On a coveted three day holiday weekend, t-ball and birthday parties kept us tied to the city, so we used the extra day to explore our hometown. It’s so easy to settle into work and school routines during the week, and take off exploring the unique small towns and parishes on our days off. Yet, I also find that we often forget how interesting our own city of New Orleans is, so we donned our tourist hats and headed to the French Quarter.
Being a local has a few perks, such as knowing to park at the foot of Canal Street at the Shops at Canal Place. We spent five minutes buying the kids a muffin at Starbucks, and then immediately took our parking ticket to the Concierge to be validated (a nice savings in parking fees). Another perk was catching half-price tickets to the paddlewheeler Creole Queen on Travelzoo – all the motivation we needed to try out the river cruise.
|Aboard the Creole Queen|
We walked the short distance to the boat’s dock and secured our tickets for the daily excursion. The line to board was already wrapped around the side of the Riverwalk, and with one glance at the kids, we knew they were not going to wait. So we instead strolled along the river, watching the massive ships go to and from the busiest port complex in the world. We returned as the last of the passengers took their group photo and passed through security. The downside of waiting to the end was no more available seats on the ship’s deck, but seeing as our two- and five-year-old rarely sit for long, it wasn’t that big of a deal.
|View of the city from the Creole Queen|
We watched as they unwound the ropes holding the boat to the dock and started up the paddlewheel, slowly propelling us out into the middle of the river. Inside people were lining up for hot food and cold drinks, while we toured the boat, investigating the view from every floor and side. A narrator pointed out memorable locations, and the kids discovered hiding places under overhanging decks and built-in “slides” next to indoor stairways. We relished in the breeze counteracting the hot sun, and hid in the shadows when we needed a break. Before long, we passed the Bywater, the Industrial Canal and the Louisiana National Guard’s headquarters at Jackson Barracks on our way south to Chalmette Battlefield in St. Bernard Parish.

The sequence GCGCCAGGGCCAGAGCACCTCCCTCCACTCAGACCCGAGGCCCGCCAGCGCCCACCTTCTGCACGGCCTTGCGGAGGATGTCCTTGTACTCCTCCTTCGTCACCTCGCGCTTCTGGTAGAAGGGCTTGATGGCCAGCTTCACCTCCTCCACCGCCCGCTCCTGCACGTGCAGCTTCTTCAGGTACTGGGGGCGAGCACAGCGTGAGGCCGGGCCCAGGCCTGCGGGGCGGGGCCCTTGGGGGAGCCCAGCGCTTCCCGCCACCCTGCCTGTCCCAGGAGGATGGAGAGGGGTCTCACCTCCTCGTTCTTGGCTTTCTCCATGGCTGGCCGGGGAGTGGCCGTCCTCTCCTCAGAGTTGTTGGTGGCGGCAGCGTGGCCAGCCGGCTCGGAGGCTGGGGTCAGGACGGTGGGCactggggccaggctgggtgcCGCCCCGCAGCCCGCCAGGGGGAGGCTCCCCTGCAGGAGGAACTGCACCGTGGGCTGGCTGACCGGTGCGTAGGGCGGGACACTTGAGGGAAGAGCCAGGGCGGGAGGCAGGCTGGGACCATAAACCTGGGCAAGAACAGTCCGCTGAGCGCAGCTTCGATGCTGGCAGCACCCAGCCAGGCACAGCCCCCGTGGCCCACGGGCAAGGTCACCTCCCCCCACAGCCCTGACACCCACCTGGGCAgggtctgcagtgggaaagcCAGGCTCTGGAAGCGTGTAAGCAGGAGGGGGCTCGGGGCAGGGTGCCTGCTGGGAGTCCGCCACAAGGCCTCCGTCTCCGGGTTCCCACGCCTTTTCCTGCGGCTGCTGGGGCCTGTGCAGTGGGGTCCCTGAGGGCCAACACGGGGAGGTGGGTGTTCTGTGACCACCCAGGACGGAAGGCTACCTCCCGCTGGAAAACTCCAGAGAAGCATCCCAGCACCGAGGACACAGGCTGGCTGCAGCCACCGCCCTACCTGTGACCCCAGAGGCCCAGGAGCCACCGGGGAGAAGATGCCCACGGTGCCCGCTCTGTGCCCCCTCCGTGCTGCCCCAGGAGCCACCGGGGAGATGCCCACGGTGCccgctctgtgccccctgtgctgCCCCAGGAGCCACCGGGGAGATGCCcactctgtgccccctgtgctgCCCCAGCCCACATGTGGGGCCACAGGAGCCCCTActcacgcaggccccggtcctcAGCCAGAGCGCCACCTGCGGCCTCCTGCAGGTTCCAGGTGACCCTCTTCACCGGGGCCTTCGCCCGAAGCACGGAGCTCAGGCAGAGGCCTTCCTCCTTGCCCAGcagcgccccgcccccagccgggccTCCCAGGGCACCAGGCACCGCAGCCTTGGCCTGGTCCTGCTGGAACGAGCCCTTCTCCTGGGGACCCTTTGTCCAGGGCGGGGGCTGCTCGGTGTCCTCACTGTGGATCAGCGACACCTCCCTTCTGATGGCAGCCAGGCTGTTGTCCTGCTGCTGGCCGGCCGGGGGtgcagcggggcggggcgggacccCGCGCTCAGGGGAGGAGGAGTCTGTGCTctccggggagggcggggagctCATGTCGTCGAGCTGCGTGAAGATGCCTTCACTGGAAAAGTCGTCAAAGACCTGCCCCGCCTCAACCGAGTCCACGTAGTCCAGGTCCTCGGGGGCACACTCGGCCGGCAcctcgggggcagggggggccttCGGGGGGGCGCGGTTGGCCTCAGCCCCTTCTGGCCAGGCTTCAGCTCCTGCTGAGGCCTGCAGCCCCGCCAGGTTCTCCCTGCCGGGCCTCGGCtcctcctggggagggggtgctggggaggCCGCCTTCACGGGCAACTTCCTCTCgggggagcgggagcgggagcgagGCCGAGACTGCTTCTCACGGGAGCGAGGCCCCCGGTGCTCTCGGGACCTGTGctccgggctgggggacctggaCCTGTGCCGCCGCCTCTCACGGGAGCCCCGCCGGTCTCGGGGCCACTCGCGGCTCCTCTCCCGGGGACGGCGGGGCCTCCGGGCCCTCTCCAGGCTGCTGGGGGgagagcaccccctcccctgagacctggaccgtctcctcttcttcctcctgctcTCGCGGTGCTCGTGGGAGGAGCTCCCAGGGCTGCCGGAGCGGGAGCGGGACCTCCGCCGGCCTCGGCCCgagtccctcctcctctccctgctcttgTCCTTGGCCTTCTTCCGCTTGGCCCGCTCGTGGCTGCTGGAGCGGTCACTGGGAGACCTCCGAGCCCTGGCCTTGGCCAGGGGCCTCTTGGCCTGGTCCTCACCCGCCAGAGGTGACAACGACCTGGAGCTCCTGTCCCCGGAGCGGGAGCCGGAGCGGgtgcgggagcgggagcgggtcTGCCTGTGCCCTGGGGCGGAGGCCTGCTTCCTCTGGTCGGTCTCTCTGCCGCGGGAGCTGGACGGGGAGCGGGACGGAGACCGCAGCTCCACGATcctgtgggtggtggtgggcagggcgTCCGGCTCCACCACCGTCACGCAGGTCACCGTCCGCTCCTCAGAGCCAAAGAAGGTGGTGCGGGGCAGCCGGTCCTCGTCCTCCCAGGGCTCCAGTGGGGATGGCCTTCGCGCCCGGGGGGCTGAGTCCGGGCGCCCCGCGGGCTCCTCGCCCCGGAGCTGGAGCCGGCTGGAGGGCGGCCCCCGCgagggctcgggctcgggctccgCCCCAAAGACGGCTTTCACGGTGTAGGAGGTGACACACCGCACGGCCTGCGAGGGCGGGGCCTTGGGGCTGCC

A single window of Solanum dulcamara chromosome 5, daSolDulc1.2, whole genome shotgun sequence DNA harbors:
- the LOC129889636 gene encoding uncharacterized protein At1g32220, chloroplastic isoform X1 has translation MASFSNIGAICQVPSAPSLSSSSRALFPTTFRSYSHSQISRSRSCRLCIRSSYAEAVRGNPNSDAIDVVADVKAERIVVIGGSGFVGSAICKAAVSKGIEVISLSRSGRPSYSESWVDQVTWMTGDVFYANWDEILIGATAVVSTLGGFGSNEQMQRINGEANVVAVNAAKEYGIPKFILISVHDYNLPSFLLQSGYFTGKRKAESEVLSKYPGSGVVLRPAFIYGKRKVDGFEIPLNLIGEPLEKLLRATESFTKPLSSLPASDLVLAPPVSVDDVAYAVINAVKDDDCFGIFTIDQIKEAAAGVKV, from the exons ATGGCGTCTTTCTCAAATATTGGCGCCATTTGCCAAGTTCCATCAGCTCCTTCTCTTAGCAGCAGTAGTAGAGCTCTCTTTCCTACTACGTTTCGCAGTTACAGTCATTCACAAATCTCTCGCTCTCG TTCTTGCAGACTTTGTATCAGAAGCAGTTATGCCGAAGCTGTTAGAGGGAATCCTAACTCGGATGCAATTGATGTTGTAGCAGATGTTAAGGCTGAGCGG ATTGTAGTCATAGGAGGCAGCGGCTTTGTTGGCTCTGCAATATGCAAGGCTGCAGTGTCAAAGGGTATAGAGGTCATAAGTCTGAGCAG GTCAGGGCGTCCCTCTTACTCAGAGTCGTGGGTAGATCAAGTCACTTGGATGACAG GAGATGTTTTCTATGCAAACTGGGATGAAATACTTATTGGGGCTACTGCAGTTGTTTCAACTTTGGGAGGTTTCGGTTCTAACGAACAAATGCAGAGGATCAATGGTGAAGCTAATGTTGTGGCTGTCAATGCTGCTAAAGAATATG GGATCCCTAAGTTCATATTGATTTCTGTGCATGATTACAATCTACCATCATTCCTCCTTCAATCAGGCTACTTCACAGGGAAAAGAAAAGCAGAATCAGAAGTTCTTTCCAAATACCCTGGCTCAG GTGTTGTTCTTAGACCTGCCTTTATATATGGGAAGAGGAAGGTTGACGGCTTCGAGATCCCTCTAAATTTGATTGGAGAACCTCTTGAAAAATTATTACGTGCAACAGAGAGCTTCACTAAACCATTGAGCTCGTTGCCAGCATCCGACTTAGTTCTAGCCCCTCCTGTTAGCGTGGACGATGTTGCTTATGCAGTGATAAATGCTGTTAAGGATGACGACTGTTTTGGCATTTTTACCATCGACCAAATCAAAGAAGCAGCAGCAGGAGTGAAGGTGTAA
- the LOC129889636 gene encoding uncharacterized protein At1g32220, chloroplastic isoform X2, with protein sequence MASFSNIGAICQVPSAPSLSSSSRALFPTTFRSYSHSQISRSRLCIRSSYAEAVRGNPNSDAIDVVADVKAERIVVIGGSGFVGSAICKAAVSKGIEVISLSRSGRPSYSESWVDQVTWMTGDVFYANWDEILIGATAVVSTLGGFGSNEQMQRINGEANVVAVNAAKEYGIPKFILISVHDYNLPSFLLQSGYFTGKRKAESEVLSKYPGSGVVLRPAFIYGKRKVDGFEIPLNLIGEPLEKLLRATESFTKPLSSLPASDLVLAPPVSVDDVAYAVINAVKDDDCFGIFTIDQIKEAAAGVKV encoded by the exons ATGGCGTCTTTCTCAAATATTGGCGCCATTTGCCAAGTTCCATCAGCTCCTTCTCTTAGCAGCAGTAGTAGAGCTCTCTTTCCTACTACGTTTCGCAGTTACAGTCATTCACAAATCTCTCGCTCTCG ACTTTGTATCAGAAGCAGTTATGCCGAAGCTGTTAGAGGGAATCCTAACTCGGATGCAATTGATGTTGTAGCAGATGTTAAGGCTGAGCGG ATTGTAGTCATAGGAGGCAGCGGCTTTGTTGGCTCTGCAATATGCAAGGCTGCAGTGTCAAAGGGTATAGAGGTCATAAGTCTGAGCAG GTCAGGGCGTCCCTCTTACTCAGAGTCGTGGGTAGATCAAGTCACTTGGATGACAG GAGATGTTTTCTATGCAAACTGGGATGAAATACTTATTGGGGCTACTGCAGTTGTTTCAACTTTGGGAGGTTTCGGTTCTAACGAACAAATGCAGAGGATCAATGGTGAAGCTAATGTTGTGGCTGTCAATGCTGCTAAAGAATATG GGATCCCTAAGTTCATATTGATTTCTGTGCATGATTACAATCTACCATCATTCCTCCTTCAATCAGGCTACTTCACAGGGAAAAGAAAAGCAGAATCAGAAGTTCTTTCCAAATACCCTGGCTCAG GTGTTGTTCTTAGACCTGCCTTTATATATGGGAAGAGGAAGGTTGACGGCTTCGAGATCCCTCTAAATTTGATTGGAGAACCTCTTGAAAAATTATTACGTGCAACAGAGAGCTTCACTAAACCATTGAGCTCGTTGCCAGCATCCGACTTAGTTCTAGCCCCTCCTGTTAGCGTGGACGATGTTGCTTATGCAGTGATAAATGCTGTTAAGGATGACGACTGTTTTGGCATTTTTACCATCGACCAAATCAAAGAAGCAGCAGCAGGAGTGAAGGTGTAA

As many times as we’ve walked the grounds and toured the home at this National Historical Park, we
|Musket firing demonstrations at Chalmette Battlefield|
had never arrived via the river and never visited on a day when costumed living historians had set up camp on the property. We learned how young ladies looked “graceful” while playing games, explored a tent and common items carried by 1815 soldiers and watched musket firing demonstrations that had our youngest shouting “No!” at the volunteers. Meanwhile, our oldest, Charles, was anxiously listening for the one long and two short whistles that would signal our five minutes to reboard. As soon as they blew, he took off running toward the boat, warning us he would leave us behind if we didn’t make it back in time.
|Cafe du Monde beignets|
The kids were tired when we finally arrived back at port, so we popped them in the strollers and let them relax as we walked along the river down into the heart of the Quarter to Cafe du Monde. Once again, the line for outdoor seating was stretched far out beyond the famous cafe, but we strolled right past them and entered the air conditioned indoor area and grabbed one of several empty tables. Here, we re-energized with cafe au lait, and the kids perked up with a great deal of powdered sugar on top of their beignets. You could sense the sugar settling into their system, sending jolts of energy through every inch of their tiny bodies.
|Andrew Jackson in Jackson Square|
Rearing to go, we crossed the street to Jackson Square, greeting the mules lined up waiting to lead
buggy tours. While August “neighed” at them, Charles spotted a balloon man and scored them both balloon swords, which came in quite handy for the sword fight that ensued around the statue of Andrew Jackson. The Quarter was alive with music and street performers, brass bands and cheering crowds. A wedding party paused to snap photos outside St. Louis Cathedral before the bride took a deep breath and entered the church doors. We took it all in for a while, venturing around back of the Cathedral to investigate the artists there and savoring the vibrancy for which New Orleans is known.
|Musicians on Royal Street|
When the musicians paused, we took our cue and headed up Chartres to the Napoleon House for a dinner of shrimp remoulade and red beans and rice for the kids. Paul and I topped it off with a Pimms Cup, a light, summer drink, and reminisced about our own wedding reception held upstairs here more than 10 years ago. Built in 1797, the house was offered in 1821 as an escape to exiled Napoleon. Although the French leader never made it to Louisiana, the restaurant and bar today pay homage to him through paintings, statues and various decorations all depicting Napoleon and his life.